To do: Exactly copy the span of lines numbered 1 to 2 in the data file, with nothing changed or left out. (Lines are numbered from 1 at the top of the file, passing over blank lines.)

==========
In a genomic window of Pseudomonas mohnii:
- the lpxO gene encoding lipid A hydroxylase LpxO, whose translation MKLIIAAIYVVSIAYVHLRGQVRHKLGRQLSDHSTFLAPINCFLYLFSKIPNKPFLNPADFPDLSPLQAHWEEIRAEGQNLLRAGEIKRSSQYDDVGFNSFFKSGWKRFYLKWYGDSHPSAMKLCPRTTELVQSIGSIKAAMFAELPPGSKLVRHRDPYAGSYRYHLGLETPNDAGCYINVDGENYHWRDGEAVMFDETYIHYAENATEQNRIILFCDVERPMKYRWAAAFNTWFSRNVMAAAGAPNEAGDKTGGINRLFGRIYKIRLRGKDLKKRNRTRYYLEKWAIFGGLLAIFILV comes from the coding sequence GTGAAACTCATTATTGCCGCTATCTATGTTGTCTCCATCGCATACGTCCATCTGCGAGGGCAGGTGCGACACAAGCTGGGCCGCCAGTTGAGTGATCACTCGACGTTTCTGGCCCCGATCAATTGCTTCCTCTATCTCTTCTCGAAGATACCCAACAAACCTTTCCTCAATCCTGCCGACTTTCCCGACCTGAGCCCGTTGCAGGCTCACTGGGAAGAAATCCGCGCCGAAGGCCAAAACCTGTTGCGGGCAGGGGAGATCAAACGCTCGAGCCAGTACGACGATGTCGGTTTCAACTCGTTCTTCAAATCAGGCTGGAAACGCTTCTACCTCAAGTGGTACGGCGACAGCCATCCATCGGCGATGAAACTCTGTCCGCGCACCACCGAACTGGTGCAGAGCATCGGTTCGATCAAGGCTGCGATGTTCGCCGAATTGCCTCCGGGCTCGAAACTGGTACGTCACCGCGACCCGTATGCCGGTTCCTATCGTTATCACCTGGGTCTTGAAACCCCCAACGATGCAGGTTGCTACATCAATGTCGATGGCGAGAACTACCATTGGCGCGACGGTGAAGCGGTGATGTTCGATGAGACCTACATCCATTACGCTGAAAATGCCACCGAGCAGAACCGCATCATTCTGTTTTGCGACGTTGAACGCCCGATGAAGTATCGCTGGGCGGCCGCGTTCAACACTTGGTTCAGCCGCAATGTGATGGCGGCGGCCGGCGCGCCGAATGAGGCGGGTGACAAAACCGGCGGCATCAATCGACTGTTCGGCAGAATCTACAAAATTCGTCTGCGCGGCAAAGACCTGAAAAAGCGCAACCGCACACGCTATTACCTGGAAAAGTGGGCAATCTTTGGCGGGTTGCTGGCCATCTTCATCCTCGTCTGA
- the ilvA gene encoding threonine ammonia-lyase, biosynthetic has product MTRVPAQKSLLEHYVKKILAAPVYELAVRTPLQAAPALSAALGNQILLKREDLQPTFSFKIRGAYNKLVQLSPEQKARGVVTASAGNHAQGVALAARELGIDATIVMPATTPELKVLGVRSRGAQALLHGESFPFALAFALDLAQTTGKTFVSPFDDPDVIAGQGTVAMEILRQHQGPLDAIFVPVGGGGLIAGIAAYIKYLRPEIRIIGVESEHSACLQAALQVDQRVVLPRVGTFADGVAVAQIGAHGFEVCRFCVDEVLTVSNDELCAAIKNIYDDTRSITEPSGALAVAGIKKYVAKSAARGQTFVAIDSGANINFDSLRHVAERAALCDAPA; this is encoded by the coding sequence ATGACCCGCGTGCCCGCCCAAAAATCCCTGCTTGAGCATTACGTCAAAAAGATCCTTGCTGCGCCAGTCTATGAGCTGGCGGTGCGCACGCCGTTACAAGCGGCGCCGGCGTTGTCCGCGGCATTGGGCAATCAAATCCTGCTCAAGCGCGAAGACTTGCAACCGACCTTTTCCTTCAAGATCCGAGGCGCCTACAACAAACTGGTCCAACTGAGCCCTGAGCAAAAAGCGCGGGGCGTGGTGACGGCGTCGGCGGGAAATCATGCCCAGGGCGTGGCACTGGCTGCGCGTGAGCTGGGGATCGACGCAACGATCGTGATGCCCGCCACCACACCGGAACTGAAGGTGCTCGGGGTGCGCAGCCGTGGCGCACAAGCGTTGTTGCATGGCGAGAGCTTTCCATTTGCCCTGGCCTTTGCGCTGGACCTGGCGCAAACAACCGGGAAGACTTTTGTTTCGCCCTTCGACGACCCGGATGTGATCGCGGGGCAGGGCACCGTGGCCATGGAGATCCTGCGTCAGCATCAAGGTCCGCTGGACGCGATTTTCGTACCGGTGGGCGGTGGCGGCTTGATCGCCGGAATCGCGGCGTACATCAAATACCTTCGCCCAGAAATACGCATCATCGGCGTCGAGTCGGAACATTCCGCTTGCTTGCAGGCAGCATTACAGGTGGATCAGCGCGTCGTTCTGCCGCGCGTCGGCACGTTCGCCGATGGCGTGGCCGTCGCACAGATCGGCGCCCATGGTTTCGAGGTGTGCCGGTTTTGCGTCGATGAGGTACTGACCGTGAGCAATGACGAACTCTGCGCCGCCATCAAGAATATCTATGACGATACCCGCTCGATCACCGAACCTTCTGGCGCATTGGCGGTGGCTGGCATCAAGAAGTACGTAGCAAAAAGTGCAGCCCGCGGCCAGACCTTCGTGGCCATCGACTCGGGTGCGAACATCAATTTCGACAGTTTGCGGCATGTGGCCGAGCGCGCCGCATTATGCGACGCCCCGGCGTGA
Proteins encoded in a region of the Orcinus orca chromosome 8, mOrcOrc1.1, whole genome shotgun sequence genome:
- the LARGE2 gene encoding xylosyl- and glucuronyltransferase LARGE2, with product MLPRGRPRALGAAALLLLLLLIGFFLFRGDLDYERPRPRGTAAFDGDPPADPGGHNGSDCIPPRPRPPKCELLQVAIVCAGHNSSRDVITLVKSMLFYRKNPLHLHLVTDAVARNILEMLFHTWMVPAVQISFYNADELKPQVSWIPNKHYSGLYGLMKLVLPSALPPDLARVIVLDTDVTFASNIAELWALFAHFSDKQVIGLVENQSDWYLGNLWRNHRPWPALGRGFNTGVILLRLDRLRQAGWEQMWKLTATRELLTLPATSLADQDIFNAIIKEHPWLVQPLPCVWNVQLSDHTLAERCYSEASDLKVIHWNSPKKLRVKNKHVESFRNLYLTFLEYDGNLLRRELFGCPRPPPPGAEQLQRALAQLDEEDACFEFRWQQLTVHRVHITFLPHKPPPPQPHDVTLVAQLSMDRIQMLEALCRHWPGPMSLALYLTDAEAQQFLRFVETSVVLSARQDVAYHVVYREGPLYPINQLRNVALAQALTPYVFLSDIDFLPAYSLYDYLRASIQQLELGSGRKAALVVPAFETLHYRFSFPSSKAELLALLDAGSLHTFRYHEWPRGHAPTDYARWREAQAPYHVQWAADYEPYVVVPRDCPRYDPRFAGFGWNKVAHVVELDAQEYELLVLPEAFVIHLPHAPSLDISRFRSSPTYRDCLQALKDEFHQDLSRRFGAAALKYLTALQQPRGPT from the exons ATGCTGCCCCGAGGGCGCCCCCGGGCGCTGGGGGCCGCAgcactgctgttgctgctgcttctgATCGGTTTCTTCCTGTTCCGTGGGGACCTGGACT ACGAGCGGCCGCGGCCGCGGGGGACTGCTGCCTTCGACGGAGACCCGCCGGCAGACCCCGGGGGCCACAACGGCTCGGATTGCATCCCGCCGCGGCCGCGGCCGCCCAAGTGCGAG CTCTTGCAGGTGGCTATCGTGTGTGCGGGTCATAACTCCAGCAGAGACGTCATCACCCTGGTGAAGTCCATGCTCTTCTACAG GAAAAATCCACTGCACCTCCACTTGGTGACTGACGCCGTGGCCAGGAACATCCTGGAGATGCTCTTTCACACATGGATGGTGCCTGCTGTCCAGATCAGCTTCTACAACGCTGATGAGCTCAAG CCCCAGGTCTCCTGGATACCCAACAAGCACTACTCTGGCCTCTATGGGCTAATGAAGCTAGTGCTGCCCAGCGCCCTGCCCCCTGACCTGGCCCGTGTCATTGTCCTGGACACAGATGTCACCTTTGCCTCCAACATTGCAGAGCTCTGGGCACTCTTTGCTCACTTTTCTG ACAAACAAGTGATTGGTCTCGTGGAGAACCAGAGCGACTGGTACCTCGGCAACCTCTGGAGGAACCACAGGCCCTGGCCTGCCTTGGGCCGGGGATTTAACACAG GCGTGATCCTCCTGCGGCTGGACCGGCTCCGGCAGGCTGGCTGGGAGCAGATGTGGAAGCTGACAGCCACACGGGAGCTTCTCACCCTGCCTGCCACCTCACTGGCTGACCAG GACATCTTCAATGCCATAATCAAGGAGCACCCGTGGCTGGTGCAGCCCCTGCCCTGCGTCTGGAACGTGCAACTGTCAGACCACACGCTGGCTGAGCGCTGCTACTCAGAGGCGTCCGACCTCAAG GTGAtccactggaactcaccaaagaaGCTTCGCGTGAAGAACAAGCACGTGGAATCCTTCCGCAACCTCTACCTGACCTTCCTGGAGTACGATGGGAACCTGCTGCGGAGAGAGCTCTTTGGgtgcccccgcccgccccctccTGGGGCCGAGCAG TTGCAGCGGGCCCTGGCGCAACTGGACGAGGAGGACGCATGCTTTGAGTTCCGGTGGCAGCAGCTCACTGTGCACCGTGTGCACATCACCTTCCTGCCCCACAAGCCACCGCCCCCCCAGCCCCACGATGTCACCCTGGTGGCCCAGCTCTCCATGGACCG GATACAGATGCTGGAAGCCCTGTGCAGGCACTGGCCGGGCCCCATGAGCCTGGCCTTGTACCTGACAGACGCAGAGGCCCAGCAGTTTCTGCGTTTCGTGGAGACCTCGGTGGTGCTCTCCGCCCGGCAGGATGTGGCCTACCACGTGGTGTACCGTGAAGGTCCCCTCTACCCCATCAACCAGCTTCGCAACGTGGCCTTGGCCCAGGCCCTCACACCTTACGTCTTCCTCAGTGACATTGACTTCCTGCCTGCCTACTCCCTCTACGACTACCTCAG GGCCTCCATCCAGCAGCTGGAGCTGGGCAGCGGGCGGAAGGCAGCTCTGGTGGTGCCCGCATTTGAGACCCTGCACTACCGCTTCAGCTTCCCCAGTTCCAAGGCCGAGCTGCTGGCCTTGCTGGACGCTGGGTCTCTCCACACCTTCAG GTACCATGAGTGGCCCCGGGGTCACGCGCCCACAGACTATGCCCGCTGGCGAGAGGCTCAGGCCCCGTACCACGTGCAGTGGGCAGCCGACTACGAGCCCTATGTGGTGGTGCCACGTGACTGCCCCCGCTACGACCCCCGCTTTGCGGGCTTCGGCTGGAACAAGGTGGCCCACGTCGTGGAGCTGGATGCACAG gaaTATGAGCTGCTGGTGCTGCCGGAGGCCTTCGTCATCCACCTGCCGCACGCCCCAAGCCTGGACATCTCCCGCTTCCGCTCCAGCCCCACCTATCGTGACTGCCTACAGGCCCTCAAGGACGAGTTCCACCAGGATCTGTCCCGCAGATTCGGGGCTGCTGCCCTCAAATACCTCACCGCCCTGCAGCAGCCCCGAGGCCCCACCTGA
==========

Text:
In a genomic window of Pseudomonas mohnii:
- the lpxO gene encoding lipid A hydroxylase LpxO, whose translation MKLIIAAIYVVSIAYVHLRGQVRHKLGRQLSDHSTFLAPINCFLYLFSKIPNKPFLNPADFPDLSPLQAHWEEIRAEGQNLLRAGEIKRSSQYDDVGFNSFFKSGWKRFYLKWYGDSHPSAMKLCPRTTELVQSIGSIKAAMFAELPPGSKLVRHRDPYAGSYRYHLGLETPNDAGCYINVDGENYHWRDGEAVMFDETYIHYAENATEQNRIILFCDVERPMKYRWAAAFNTWFSRNVMAAAGAPNEAGDKTGGINRLFGRIYKIRLRGKDLKKRNRTRYYLEKWAIFGGLLAIFILV comes from the coding sequence GTGAAACTCATTATTGCCGCTATCTATGTTGTCTCCATCGCATACGTCCATCTGCGAGGGCAGGTGCGACACAAGCTGGGCCGCCAGTTGAGTGATCACTCGACGTTTCTGGCCCCGATCAATTGCTTCCTCTATCTCTTCTCGAAGATACCCAACAAACCTTTCCTCAATCCTGCCGACTTTCCCGACCTGAGCCCGTTGCAGGCTCACTGGGAAGAAATCCGCGCCGAAGGCCAAAACCTGTTGCGGGCAGGGGAGATCAAACGCTCGAGCCAGTACGACGATGTCGGTTTCAACTCGTTCTTCAAATCAGGCTGGAAACGCTTCTACCTCAAGTGGTACGGCGACAGCCATCCATCGGCGATGAAACTCTGTCCGCGCACCACCGAACTGGTGCAGAGCATCGGTTCGATCAAGGCTGCGATGTTCGCCGAATTGCCTCCGGGCTCGAAACTGGTACGTCACCGCGACCCGTATGCCGGTTCCTATCGTTATCACCTGGGTCTTGAAACCCCCAACGATGCAGGTTGCTACATCAATGTCGATGGCGAGAACTACCATTGGCGCGACGGTGAAGCGGTGATGTTCGATGAGACCTACATCCATTACGCTGAAAATGCCACCGAGCAGAACCGCATCATTCTGTTTTGCGACGTTGAACGCCCGATGAAGTATCGCTGGGCGGCCGCGTTCAACACTTGGTTCAGCCGCAATGTGATGGCGGCGGCCGGCGCGCCGAATGAGGCGGGTGACAAAACCGGCGGCATCAATCGACTGTTCGGCAGAATCTACAAAATTCGTCTGCGCGGCAAAGACCTGAAAAAGCGCAACCGCACACGCTATTACCTGGAAAAGTGGGCAATCTTTGGCGGGTTGCTGGCCATCTTCATCCTCGTCTGA